To many, the words “virtual reality” are just buzz words. A concept. Yet for content creators with an eye to the future, it is the new world of possibilities and unique challenges that they need to learn how to overcome. And soon.
With HTC’s Vive set to release in time for this holiday season at the end of 2015, and the Oculus Rift scheduled to be released commercially in early 2016, virtual reality is poised to take over the entertainment industry in a major way. In fact, some studios are already hard at work creating VR movies, and games. There are already a host of games and accessories already available on market.
In order to take advantage of this emerging market, content creators will need to learn a whole new set of skills to create content that is both compelling and immersive, as well as understand the technical specifications and language associated with virtual content creation.
At REAP, we were fortunate to have two such experts in virtual reality join a packed house for our most recent lunch and learn. Jennifer Janik and Bernie Roehl of Deep Realities spoke of their own most recent experience from both the project management and technical development side when they were hired by the Lindt Chocolate Company to create a one of a kind immersive experience that would take place in various cities across the United States.
On May 9th, the Lindt Chocolate Company launched a new product, and to celebrate they commissioned the LINDOR Melt VR Experience to be held in three major cities across the United States: Times Square in New York, the Mall of the Americas in Minneapolis, and the Marina Green in San Francisco.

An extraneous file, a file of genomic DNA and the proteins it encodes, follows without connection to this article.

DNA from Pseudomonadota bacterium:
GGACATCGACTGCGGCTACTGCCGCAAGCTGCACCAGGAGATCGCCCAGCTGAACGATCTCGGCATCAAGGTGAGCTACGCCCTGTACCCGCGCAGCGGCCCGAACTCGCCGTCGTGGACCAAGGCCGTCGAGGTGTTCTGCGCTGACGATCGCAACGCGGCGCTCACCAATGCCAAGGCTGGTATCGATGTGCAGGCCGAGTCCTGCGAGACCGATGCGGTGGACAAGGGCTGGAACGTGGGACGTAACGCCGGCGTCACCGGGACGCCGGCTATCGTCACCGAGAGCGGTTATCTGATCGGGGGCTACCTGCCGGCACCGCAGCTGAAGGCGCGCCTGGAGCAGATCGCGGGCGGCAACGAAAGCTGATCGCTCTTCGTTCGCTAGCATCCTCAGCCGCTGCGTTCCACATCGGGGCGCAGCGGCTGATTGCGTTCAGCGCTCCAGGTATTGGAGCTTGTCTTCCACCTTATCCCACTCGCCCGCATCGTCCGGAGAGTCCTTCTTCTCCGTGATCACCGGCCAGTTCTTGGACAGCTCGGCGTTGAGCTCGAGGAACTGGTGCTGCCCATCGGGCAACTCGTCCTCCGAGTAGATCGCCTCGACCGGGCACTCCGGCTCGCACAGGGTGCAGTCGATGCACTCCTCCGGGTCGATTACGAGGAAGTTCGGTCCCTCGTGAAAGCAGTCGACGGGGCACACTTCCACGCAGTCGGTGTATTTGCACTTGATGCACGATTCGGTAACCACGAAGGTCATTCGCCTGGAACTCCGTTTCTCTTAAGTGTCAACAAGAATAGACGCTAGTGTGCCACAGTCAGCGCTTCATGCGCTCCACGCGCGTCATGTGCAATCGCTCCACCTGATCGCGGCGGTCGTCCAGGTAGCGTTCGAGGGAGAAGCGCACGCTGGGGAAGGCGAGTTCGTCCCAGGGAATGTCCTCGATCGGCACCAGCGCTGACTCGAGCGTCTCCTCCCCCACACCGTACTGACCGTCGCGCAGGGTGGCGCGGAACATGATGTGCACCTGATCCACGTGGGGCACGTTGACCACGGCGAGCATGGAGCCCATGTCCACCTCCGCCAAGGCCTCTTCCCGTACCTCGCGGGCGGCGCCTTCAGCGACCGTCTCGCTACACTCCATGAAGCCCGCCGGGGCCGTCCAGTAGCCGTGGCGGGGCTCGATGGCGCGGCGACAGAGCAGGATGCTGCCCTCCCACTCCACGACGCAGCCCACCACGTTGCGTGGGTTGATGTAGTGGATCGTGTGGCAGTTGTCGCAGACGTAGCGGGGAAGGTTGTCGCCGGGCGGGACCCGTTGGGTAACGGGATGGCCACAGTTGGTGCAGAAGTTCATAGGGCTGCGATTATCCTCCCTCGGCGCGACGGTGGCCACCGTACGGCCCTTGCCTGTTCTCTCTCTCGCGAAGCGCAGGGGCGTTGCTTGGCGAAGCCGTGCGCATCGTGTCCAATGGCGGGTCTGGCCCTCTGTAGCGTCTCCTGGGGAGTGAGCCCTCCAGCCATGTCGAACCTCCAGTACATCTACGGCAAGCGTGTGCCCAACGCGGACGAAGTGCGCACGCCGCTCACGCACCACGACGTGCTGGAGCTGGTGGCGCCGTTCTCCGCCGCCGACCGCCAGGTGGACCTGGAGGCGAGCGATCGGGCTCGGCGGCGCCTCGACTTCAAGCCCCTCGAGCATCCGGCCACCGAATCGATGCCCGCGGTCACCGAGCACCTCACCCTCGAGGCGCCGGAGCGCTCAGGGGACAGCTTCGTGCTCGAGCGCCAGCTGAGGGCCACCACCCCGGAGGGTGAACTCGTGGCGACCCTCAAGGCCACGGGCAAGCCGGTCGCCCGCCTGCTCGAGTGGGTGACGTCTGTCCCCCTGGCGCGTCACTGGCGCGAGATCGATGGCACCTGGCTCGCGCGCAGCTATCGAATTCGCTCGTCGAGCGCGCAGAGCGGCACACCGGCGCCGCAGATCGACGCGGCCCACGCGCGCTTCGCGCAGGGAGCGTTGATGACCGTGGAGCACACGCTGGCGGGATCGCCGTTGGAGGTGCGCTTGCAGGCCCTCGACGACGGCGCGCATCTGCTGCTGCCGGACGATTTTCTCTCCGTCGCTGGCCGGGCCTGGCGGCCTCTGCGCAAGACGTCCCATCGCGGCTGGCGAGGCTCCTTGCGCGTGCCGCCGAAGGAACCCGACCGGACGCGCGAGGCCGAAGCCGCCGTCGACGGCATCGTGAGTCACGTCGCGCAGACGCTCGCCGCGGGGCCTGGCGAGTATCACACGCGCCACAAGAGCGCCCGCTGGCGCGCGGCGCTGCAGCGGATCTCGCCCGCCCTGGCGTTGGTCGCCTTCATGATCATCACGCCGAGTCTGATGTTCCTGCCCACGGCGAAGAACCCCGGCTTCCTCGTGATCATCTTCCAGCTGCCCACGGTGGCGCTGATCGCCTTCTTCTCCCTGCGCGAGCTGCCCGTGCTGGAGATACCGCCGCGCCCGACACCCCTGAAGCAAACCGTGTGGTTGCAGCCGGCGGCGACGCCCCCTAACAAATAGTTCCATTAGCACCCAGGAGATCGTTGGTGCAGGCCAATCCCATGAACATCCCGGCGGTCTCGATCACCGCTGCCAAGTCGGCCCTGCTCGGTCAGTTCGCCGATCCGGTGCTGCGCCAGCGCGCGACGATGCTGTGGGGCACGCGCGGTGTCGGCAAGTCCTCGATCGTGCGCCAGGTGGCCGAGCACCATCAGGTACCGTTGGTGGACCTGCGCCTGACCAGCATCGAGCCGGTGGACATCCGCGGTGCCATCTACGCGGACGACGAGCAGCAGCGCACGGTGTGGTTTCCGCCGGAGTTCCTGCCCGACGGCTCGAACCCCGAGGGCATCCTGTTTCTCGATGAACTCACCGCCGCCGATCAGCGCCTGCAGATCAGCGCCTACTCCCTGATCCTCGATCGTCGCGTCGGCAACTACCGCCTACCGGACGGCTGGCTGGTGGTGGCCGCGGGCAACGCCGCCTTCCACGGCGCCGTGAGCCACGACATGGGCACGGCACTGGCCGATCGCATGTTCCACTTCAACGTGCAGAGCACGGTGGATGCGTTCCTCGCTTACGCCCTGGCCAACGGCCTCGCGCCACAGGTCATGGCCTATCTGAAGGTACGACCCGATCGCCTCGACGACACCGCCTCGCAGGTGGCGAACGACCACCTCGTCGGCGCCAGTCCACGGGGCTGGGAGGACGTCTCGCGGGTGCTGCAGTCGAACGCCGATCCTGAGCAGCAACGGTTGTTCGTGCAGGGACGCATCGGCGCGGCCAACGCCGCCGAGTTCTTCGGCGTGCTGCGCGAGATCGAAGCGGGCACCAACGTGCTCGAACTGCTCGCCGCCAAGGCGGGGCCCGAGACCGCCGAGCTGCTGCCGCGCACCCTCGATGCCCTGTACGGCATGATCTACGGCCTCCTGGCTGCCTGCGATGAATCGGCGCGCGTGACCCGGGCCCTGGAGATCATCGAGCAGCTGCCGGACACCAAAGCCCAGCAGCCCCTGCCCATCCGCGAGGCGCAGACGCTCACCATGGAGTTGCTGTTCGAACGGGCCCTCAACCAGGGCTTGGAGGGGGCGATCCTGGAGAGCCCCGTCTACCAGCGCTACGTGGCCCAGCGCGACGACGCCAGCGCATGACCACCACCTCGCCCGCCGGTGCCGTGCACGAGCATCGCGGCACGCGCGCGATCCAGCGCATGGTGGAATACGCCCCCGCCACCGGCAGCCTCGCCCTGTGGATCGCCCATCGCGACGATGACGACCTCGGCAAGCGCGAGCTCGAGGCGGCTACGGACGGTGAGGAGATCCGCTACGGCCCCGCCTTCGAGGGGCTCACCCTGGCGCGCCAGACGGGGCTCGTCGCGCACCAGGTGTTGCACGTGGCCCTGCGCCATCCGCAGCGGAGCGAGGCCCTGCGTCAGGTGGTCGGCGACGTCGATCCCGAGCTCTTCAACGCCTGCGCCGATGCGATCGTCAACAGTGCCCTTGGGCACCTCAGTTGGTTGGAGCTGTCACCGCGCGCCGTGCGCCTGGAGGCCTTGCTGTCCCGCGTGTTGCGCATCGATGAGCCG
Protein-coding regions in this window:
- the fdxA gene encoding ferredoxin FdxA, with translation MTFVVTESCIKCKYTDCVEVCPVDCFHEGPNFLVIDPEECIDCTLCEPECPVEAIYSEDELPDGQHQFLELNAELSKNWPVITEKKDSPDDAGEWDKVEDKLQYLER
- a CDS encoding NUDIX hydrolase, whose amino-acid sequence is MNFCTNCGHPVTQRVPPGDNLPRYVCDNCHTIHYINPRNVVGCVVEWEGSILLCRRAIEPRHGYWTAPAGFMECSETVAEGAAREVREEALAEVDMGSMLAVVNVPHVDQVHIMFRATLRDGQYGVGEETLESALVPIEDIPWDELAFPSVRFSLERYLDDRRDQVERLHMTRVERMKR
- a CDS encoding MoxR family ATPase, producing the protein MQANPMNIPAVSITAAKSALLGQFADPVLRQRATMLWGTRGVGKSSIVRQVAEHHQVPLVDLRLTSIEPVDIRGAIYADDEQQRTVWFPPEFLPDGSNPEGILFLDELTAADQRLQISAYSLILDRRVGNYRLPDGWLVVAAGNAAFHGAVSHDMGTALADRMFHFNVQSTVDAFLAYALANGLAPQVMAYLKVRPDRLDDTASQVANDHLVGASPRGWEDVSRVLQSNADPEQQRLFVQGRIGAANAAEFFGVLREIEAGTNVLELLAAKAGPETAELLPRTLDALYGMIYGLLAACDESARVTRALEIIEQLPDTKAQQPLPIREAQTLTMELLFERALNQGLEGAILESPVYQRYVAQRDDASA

Each location had their own virtual world, and each with its own theme, all accessed from a central virtual lobby. The users were invited to “choose their bliss” by selecting one of the three worlds – a Swiss ski chalet, a dock in the Maldives, or a beautiful garden in Italy – and then were transported to their chosen destination.
Creating these worlds required a team of talented 3D artists, programmers, sound engineers, and videographers to create rich and detailed assets to be brought together into a cohesive and immersive environment.
One of the very first things they did was to provide a list of technical specifications of the computers needed to be able to compute the VR environments, so that the computer could track the movement of the audience and render the graphics in time with their movement, as even a couple seconds of lag can cause nausea and disorientation in audiences.They also had the unique challenge of taking into consideration the environments where the VR would be experienced, as most movies have the luxury of being created for environments that have been specifically designed to be as acoustically optimized as possible, whereas Times Square and a large Mall was not.
In the end, the project was a major success with audiences being both awed and delighted by their blissful experience. To check out more pictures of the lunch and learn, visit our Tumblr page!